This bodily presence overturns the nature of a true body, whose common nature or essential property it is, to have length, breadth, and thickness, which being taken away a body is no more a body. And by reason of these three dimensions, a body can occupy but one place at once, as Aristotle said, the property of a body is to be seated in some place, so as a man may say where it is. They therefore that hold the body of Christ to be in many places at once, do make it no body at all: but rather a spirit, and that infinite. They allege that God is almighty; that is true indeed, but in this and like matters we must not dispute what God can do, but what he will do. And I say further because God is omnipotent, therefore there be some things which he cannot do, as for him to deny himself, to lie, and to make the parts of a contradiction to be both true at the same time. To come to the point, if God should make the very body of Christ to be in many places at once, he should make it to be no body while it remains a body: and to be circumscribed in some one place and not circumscribed, because it is in many places at the same time: to be visible in heaven and invisible in the sacrament; and thus should he make contradictions to be true: which to do is against his nature, and argues rather impotency than power. Augustine says to this purpose. If he could lie, deceive, be deceived, deal unjustly, he should not be omnipotent. And, Therefore he is omnipotent, because he can not do these things. Again, He is called omnipotent by doing that which he will, and not by doing that which he will not: which if it should befall him, he should not be omnipotent. (De Symb. ad Catech. 1. cap. 1.)
Transubstantiation overturns the very Supper of the Lord. For in every sacrament there must be a sign, a thing signified, and a proportion or relation between them both. But popish real presence takes all away: for when the bread is really turned into Christ's body, and the wine into his blood, then the sign is abolished, and there remains nothing but the outward forms or appearance of bread and wine. Again, it abolishes the ends of the sacrament, whereof one is to remember Christ till his coming again, who being present in the sacrament bodily, needs not to be remembered: because helps of remembrance are of things absent. Another end is to nourish the soul unto eternal life: but by transubstantiation the principal feeding is of the body and not of the soul, which is only fed with spiritual food for though the body may be bettered by the food of the soul, yet cannot the soul be fed with bodily food.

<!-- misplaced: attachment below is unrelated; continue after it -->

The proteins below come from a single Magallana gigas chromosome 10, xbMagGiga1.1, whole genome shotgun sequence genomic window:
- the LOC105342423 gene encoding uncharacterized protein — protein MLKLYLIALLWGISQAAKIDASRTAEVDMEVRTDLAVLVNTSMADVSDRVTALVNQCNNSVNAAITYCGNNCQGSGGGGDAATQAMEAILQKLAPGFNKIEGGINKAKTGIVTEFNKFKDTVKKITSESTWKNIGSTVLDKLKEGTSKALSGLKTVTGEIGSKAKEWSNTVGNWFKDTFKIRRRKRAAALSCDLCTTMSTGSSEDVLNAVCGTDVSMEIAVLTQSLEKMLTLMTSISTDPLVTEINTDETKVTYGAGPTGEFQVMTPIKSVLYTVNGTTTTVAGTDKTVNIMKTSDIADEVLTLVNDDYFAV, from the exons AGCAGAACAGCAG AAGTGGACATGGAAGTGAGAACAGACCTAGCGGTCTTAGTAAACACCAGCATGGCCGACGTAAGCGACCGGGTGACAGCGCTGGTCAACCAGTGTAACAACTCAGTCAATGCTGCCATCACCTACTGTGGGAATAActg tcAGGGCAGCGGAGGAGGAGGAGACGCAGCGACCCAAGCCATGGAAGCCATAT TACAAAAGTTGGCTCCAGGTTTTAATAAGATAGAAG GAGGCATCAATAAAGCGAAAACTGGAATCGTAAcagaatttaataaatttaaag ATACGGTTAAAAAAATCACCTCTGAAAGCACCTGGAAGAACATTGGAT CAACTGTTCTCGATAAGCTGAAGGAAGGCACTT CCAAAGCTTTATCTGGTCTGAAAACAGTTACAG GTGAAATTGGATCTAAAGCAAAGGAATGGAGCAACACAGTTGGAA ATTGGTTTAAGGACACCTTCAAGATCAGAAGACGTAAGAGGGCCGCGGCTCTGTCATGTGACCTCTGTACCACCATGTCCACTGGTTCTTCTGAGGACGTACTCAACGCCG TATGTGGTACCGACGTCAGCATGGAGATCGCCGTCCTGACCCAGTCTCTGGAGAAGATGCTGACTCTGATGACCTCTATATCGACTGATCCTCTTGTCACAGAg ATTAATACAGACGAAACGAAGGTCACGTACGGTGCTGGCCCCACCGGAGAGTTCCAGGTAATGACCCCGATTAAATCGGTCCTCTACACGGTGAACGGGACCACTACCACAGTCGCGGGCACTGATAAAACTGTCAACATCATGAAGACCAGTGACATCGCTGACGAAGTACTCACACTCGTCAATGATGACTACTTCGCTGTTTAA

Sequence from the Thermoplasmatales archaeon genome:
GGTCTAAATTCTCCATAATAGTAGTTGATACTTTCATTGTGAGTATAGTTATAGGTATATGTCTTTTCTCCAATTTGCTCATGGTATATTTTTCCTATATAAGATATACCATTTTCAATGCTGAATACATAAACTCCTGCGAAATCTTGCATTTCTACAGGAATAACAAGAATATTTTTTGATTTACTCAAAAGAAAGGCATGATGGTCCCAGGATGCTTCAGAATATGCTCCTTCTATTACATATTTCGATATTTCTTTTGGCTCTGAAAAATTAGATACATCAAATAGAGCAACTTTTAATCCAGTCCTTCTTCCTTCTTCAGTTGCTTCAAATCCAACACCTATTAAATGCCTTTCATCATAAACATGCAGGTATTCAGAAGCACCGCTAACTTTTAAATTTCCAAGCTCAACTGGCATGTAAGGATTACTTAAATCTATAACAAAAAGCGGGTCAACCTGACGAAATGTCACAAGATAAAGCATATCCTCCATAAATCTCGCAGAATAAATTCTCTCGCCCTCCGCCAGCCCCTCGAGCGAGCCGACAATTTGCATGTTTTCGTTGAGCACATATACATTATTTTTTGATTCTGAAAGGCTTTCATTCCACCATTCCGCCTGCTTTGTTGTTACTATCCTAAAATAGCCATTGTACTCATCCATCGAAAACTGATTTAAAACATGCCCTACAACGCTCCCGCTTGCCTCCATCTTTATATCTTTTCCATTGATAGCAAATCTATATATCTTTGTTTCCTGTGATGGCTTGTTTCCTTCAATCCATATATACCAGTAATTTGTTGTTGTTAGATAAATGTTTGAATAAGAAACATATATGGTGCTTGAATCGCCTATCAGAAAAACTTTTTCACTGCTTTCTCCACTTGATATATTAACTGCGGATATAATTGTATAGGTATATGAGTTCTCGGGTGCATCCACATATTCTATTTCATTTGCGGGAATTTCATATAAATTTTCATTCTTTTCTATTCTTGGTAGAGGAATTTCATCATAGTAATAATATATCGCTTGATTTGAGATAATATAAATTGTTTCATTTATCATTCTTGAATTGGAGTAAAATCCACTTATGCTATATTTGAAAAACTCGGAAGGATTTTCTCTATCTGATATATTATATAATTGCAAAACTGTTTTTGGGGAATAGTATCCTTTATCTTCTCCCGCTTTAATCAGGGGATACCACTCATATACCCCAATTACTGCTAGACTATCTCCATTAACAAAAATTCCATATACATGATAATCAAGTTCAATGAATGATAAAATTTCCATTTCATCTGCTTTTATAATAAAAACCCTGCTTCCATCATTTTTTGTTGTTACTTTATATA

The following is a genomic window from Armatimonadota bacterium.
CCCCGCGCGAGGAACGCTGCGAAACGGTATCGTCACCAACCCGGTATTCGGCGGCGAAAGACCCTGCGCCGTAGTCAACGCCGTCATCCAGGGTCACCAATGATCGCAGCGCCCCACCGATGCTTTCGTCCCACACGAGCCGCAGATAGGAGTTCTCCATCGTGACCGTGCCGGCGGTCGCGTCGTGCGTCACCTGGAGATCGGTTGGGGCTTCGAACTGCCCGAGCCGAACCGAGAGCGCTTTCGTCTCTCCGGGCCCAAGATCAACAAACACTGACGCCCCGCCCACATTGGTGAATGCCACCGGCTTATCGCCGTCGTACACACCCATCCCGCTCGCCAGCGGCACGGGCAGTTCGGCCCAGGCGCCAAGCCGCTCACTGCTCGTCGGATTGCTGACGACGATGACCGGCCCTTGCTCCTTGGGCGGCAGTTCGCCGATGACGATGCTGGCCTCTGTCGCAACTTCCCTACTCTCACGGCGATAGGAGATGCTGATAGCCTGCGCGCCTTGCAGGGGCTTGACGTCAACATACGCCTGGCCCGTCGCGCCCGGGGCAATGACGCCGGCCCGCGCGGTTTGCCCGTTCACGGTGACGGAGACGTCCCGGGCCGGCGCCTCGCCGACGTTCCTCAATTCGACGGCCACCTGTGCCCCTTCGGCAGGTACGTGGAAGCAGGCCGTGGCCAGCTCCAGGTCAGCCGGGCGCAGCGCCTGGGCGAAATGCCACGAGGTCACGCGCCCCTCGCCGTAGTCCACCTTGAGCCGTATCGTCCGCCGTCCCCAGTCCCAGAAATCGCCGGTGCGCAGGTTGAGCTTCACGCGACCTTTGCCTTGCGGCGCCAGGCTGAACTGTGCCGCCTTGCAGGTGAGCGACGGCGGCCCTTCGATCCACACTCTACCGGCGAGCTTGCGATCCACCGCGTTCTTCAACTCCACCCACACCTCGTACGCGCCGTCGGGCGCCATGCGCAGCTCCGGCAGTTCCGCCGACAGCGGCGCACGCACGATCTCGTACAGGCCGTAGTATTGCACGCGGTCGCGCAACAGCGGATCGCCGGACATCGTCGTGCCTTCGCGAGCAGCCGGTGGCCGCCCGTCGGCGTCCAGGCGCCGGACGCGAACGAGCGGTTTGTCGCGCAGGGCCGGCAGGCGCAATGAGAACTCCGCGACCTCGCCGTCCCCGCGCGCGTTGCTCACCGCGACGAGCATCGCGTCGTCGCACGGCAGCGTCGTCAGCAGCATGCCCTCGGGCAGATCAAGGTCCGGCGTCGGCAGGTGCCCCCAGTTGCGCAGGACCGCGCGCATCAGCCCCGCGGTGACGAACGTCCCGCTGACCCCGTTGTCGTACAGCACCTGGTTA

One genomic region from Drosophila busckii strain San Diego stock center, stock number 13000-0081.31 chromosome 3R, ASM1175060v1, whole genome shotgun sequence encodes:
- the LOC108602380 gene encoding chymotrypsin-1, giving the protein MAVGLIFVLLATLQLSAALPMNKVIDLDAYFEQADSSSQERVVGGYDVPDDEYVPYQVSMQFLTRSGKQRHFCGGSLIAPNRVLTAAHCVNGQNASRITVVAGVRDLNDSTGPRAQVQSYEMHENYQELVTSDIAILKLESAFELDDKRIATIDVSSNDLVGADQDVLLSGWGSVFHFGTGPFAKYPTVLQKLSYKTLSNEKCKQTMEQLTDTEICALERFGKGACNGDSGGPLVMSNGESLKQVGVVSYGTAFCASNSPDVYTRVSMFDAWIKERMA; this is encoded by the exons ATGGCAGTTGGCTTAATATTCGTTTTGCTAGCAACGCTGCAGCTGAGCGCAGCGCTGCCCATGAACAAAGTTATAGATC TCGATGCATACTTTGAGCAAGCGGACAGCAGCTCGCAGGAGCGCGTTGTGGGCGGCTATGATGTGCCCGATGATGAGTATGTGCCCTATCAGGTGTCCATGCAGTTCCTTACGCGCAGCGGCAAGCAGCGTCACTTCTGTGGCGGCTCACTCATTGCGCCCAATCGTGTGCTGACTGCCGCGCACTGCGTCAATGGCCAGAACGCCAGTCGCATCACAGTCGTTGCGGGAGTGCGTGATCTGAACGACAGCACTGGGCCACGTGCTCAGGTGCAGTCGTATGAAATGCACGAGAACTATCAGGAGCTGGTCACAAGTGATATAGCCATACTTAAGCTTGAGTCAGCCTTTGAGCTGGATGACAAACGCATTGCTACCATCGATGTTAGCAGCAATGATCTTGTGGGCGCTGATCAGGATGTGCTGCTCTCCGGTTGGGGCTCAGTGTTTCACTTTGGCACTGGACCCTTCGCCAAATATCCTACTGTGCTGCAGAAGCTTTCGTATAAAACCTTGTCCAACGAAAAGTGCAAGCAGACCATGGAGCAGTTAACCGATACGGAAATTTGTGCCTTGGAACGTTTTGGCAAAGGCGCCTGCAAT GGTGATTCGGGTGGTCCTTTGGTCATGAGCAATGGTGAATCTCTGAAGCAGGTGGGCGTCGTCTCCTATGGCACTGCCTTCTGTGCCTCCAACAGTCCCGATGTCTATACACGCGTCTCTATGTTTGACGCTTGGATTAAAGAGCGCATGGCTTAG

In the sacrament the body of Christ is received as it was crucified: and his blood, as it was shed upon the cross: but now at this time Christ's body crucified, remains still as a body, but not as a body crucified: because the act of crucifying is ceased. Therefore it is faith alone, that makes Christ crucified to be present unto us in the sacrament. Again, that blood which ran out of the feet and hands and side of Christ upon the cross, was not gathered up again and put into the veins: nay, the collection was needless, because after the resurrection, he lived no more a natural but a spiritual life: and none knows what is become of this blood. The Papist therefore cannot say it is present under the form of wine locally: and we may better say it is received spiritually by faith, whose property is to give a being to things which are not.